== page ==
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The Clockwork Universe is the story of a band of men who lived in a world of dirt and disease but pictured a universe that ran like a perfect machine. A meld of history and science, this book is a group portrait of some of the greatest minds who ever lived as they wrestled with natures most sweeping mysteries. The answers they uncovered still hold the key to how we understand the world.
At the end of the seventeenth centuryan age of religious wars, plague, and the Great Fire of London when most people saw the world as falling apart, these earliest scientists saw a world of perfect order. They declared that, chaotic as it looked, the universe was in fact as intricate and perfectly regulated as a clock. This was the tail end of Shakespeares century, when the natural and the supernatural still twined around each other. Disease was a punishment ordained by God, astronomy had not yet broken free from astrology, and the sky was filled with omens. It was a time when little was known and everything was new. These brilliant, ambitious, curious men believed in angels, alchemy, and the devil, and they also believed that the universe followed precise, mathematical lawsa contradiction that tormented them and changed the course of history.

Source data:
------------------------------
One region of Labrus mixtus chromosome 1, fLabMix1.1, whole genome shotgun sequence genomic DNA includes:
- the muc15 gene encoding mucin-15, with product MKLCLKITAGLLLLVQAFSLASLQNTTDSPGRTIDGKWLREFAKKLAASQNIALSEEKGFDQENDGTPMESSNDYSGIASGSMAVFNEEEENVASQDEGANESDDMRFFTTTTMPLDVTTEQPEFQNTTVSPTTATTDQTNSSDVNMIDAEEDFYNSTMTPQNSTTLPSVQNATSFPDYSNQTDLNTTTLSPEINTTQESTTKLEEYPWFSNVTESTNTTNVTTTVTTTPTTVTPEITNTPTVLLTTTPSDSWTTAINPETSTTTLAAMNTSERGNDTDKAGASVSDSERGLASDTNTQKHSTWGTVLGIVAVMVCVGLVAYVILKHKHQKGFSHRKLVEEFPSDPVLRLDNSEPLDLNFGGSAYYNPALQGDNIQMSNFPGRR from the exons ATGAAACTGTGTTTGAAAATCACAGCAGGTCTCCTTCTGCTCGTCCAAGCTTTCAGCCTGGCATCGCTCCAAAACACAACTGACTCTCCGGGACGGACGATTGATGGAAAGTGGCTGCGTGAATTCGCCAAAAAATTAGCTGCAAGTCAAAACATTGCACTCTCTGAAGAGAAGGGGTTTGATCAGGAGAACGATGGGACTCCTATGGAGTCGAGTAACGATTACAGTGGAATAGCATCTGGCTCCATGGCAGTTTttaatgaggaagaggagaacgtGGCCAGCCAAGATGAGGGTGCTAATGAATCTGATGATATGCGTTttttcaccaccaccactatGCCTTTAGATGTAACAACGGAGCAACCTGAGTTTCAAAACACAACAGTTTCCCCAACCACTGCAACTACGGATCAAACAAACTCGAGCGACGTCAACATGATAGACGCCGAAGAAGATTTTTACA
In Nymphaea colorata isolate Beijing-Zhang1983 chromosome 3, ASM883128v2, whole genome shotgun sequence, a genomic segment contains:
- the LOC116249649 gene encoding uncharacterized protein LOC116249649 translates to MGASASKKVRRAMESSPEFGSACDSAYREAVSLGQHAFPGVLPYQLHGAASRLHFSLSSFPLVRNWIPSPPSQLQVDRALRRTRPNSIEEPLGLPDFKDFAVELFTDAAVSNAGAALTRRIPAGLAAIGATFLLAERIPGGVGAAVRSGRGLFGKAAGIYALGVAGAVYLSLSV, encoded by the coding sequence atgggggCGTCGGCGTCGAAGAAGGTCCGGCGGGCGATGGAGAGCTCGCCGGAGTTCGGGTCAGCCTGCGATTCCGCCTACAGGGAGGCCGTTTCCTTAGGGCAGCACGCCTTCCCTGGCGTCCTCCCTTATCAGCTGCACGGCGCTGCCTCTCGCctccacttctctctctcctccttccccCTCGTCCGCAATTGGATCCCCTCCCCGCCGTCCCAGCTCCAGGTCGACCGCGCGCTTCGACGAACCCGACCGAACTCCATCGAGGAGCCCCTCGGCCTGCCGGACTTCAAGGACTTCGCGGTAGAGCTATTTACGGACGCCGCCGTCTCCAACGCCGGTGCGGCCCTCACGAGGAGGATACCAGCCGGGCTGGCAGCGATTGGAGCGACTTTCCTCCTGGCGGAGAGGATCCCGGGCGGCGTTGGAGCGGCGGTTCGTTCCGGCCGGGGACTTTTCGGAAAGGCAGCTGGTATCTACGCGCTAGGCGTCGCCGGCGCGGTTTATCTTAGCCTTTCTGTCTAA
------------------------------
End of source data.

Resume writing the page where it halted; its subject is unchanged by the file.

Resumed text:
The Clockwork Universe is the fascinating and compelling story of the bewildered geniuses of the Royal Society, the men who made the modern world.
Edward Dolnick is the author of Down the Great Unknown, The Forgers Spell, and the Edgar Award-winning The Rescue Artist. A former chief science writer at the Boston Globe, he lives with his wife near Washington, D.C.
“Dolnick’s book is lively and the characters are vivid.”
-New York Times Book Review
“A character-rich, historical narrative.”
-Wall Street Journal
“Edward Dolnick’s smoothly written history of the scientific revolution tells the stories of the key players and events that transformed society.”
“An engrossing read.”
“A lively account of early science. . . . Colorful, entertainingly written and nicely paced.”
“[Dolnick] offers penetrating portraits of the geniuses of the day . . . who offer fertile ground for entertaining writing. [He] has an eye for vivid details in aid of historical recreation, and an affection for his subjects . . . [An] informative read.”